By Jean Manirakiza
Recently, I attended a fundraising function by Indego Africa; a US based social enterprise that helps Rwandan women. Through Indego Africa, women sell their handicraft to the United States of America and they pocket 100% of the profits. While I enjoyed the event, I couldn’t help but notice the absence or lack of participation from fellow Africans. We speculated on excuses that could prevent them from showing up. In my interaction with many Africans here, I observe cynicism rooted in a pessimistic view of Africa. One could excuse non Africans for their willful ignorance but not native Africans. Paradoxically, the African Diaspora continues to be one of the most generous contributors to the development of Africa, despite their apparent apathy.
Cash cow: regular remittances
Earlier the same day, while making yet another money transfer to Burundi, I met a few Africans from Kenya, Ghana and Ethiopia. Funny that it’s not the African, but the Western Union that brought us together. We talked about the frequency with which we engage in these rituals – sending our hard-earned dollars to our less fortunate relatives on the continent. Some of us silently agonize about the effectiveness of sending money back to Africa; we feel like “feeding people instead of teaching them how to fish”. But what is the alternative the model? Can we find a more sustainable way of helping our relatives? Or do we keep reinforcing dependence despite Dr. Dambisa Moyo’s warning that foreign aid does not work? Indeed, it may be different from Official Development Aid (ODA) but it is foreign aid. But unlike foreign aid, we have almost no way of measuring the effectiveness of our remittances. All we know is that recipient individuals and governments benefit from our largesse.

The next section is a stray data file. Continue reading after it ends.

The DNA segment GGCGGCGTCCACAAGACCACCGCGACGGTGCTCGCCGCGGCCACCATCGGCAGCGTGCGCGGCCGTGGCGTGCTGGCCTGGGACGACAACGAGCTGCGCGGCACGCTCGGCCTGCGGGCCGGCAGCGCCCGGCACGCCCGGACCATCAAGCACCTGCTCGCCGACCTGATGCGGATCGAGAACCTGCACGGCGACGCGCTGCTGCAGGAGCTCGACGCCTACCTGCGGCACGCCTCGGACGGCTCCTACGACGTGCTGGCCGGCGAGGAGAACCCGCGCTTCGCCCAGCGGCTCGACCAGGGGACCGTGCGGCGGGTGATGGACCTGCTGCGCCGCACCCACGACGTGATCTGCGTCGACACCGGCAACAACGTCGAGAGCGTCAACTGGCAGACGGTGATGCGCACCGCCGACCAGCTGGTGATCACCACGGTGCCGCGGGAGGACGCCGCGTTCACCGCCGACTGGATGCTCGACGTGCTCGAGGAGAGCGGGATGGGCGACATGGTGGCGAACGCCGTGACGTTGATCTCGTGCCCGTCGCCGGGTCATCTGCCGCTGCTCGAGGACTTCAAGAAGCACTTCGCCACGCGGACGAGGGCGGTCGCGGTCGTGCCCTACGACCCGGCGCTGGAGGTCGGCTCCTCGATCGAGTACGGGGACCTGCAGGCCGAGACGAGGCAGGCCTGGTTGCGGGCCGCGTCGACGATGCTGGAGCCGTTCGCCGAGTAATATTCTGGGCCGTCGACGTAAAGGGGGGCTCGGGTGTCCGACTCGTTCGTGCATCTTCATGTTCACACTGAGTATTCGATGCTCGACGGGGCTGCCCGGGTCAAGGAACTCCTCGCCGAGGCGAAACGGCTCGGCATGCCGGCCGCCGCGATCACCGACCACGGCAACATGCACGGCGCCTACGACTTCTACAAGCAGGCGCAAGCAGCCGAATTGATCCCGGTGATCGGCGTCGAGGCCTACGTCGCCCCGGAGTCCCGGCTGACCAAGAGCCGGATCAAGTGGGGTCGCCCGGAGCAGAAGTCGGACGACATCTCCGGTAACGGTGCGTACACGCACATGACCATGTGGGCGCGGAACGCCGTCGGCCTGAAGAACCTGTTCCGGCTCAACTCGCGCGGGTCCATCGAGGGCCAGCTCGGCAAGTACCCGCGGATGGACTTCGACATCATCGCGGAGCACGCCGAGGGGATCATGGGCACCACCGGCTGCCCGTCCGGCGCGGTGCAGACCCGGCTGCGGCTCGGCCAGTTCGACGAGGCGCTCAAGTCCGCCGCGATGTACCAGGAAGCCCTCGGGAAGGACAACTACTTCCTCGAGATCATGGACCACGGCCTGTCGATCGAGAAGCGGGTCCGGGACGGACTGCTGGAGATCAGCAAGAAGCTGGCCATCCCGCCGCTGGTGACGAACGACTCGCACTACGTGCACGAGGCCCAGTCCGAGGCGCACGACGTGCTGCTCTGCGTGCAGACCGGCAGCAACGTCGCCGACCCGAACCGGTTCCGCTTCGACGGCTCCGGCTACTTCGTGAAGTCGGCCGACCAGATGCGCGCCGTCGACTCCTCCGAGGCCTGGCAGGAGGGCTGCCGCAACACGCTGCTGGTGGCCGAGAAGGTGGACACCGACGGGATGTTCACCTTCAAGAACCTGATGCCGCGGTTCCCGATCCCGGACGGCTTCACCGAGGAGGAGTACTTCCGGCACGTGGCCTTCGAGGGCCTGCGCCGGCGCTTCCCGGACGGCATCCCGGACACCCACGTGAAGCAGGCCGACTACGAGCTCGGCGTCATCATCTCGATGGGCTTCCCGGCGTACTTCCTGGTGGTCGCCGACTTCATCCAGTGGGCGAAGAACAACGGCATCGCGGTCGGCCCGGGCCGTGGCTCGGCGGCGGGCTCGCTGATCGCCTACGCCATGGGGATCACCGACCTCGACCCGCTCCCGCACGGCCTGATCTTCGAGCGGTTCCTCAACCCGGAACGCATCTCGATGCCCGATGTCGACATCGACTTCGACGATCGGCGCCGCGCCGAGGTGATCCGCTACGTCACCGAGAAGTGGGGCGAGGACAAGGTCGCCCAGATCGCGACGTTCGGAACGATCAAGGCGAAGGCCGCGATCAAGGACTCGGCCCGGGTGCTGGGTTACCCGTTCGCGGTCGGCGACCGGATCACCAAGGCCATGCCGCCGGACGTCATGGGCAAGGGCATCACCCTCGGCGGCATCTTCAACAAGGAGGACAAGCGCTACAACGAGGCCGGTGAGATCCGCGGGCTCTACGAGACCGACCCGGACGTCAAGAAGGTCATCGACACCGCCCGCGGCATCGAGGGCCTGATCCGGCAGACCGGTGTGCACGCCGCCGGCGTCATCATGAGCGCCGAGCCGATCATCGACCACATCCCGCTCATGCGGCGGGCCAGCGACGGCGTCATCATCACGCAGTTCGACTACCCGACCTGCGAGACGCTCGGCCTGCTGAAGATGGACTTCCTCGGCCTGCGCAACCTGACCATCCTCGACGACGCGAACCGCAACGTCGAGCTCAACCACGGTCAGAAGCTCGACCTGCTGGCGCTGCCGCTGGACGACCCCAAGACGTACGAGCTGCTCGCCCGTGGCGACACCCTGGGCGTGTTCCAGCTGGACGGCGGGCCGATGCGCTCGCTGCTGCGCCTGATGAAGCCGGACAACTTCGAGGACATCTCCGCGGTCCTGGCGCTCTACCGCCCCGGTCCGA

30 Million African Migrants contribute up to $40 billion annually
About 30 million Africans live and work outside their home countries. The African Development Bank (AfDB), the World Bank and the Migration Policy Institute indicates that the African diaspora contributes enormously to the economic development of their countries. They send home some $40 billion dollars per year, close to the $50 billion the G-8 nations pledged to Africa a few years ago. Nigerians alone send home close to $10 billion a year, far more that Official Development Assistance (ODA). Egyptians send up to $7 billion annually and all African nations benefit from their far away children.
Basic consumption and low risk investment
Remittances are mostly used for basic needs: food, shelter, health care and small businesses. Cash-strapped families have no other choice but to use their remittances to cover immediate needs. Experts estimate that about 5 -10% of remittances are allocated to low risk investments. For example, an expat will underwrite a real estate project as an investment or just to improve housing infrastructure for his close relatives.
Employment and small business creation
Another portion is allocated to informal employment through small business startups. It may be a food stand at the local market, a phone kiosk or any other type of street hawking. Subsequently, through this informal job creation, African governments benefit indirectly through relief of pressure in the labor market. It’s most likely that self-employed citizens constitute less of a headache compared to disgruntled ever-growing ranks of unemployed for as a popular song goes: “… a hungry mob is an angry mob”. The recent Mozambican food riots are just one small example.
So, if African migrants are the proverbial golden goose, it would make sense for us to constitute a special interest, not only find more effective ways to leverage our economic power but also to advocate for a better governed Africa. We will need to overcome our cynical and pessimistic view of Africa. With hope for a better future, we may even become a source of foreign development investment. Why not? We have the power!
Source: Africa Good News